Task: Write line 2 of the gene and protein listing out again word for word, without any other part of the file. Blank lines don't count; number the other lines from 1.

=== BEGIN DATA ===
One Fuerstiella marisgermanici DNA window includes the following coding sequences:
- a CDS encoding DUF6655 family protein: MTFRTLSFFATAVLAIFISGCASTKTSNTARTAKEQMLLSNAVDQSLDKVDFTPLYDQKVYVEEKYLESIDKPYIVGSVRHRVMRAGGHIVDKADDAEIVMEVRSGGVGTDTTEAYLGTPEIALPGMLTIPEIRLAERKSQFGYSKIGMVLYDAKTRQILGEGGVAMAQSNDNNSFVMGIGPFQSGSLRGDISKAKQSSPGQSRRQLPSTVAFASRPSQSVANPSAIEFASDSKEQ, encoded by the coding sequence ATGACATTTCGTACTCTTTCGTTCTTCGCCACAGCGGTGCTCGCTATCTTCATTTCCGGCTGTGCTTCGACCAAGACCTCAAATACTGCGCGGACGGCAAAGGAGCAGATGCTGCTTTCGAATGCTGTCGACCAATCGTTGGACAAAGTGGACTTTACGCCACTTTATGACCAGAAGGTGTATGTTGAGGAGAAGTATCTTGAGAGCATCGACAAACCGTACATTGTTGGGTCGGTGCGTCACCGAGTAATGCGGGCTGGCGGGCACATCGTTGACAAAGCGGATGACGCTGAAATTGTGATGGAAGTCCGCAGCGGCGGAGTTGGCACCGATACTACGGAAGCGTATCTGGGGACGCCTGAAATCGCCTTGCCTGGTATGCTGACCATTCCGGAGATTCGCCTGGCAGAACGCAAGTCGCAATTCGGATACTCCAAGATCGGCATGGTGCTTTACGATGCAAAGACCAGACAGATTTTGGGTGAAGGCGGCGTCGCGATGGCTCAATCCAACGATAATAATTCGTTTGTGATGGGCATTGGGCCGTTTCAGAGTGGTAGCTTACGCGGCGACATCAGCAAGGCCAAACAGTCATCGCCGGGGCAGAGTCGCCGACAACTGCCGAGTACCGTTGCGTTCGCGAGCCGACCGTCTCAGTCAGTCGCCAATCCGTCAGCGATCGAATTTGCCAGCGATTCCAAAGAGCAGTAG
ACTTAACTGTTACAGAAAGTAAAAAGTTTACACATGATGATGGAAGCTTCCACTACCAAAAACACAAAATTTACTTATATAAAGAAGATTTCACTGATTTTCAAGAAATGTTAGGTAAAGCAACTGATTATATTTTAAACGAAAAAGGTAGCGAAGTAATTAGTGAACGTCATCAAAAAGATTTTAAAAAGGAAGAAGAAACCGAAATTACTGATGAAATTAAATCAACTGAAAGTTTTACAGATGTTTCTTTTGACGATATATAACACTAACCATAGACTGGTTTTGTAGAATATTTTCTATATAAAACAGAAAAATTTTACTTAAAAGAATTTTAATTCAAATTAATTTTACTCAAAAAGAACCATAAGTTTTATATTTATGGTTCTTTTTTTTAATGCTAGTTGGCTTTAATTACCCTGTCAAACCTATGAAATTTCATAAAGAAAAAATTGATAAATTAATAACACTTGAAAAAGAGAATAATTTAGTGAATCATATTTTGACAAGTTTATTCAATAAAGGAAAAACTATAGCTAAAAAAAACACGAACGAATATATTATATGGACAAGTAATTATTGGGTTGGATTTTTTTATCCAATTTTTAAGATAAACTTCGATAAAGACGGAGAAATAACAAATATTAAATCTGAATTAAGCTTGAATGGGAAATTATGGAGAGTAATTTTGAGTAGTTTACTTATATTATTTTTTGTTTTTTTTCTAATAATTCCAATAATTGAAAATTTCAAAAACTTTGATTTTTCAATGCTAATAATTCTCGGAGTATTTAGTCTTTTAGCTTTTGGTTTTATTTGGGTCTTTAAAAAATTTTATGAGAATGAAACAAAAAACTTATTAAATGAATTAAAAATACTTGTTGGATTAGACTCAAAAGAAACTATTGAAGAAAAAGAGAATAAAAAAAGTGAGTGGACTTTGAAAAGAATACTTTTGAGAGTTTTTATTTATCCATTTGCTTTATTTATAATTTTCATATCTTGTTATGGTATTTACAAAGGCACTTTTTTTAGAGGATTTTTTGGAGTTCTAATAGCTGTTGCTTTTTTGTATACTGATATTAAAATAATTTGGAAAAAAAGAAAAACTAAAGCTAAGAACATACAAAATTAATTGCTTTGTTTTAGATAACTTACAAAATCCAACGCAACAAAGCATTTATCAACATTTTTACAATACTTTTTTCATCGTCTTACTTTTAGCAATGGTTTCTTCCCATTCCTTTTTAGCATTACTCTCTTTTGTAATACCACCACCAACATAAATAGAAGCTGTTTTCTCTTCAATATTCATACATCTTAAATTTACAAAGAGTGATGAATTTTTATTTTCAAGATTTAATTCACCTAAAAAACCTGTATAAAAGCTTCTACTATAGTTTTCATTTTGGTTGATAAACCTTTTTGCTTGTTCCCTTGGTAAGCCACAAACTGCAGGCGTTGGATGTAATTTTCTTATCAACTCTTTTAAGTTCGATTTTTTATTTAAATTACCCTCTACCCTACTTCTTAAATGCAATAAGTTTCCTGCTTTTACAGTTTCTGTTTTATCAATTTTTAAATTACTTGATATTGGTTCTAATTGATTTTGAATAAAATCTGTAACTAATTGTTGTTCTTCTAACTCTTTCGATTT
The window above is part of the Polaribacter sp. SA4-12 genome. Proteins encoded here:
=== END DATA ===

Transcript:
- a CDS encoding DUF6655 family protein: MTFRTLSFFATAVLAIFISGCASTKTSNTARTAKEQMLLSNAVDQSLDKVDFTPLYDQKVYVEEKYLESIDKPYIVGSVRHRVMRAGGHIVDKADDAEIVMEVRSGGVGTDTTEAYLGTPEIALPGMLTIPEIRLAERKSQFGYSKIGMVLYDAKTRQILGEGGVAMAQSNDNNSFVMGIGPFQSGSLRGDISKAKQSSPGQSRRQLPSTVAFASRPSQSVANPSAIEFASDSKEQ, encoded by the coding sequence ATGACATTTCGTACTCTTTCGTTCTTCGCCACAGCGGTGCTCGCTATCTTCATTTCCGGCTGTGCTTCGACCAAGACCTCAAATACTGCGCGGACGGCAAAGGAGCAGATGCTGCTTTCGAATGCTGTCGACCAATCGTTGGACAAAGTGGACTTTACGCCACTTTATGACCAGAAGGTGTATGTTGAGGAGAAGTATCTTGAGAGCATCGACAAACCGTACATTGTTGGGTCGGTGCGTCACCGAGTAATGCGGGCTGGCGGGCACATCGTTGACAAAGCGGATGACGCTGAAATTGTGATGGAAGTCCGCAGCGGCGGAGTTGGCACCGATACTACGGAAGCGTATCTGGGGACGCCTGAAATCGCCTTGCCTGGTATGCTGACCATTCCGGAGATTCGCCTGGCAGAACGCAAGTCGCAATTCGGATACTCCAAGATCGGCATGGTGCTTTACGATGCAAAGACCAGACAGATTTTGGGTGAAGGCGGCGTCGCGATGGCTCAATCCAACGATAATAATTCGTTTGTGATGGGCATTGGGCCGTTTCAGAGTGGTAGCTTACGCGGCGACATCAGCAAGGCCAAACAGTCATCGCCGGGGCAGAGTCGCCGACAACTGCCGAGTACCGTTGCGTTCGCGAGCCGACCGTCTCAGTCAGTCGCCAATCCGTCAGCGATCGAATTTGCCAGCGATTCCAAAGAGCAGTAG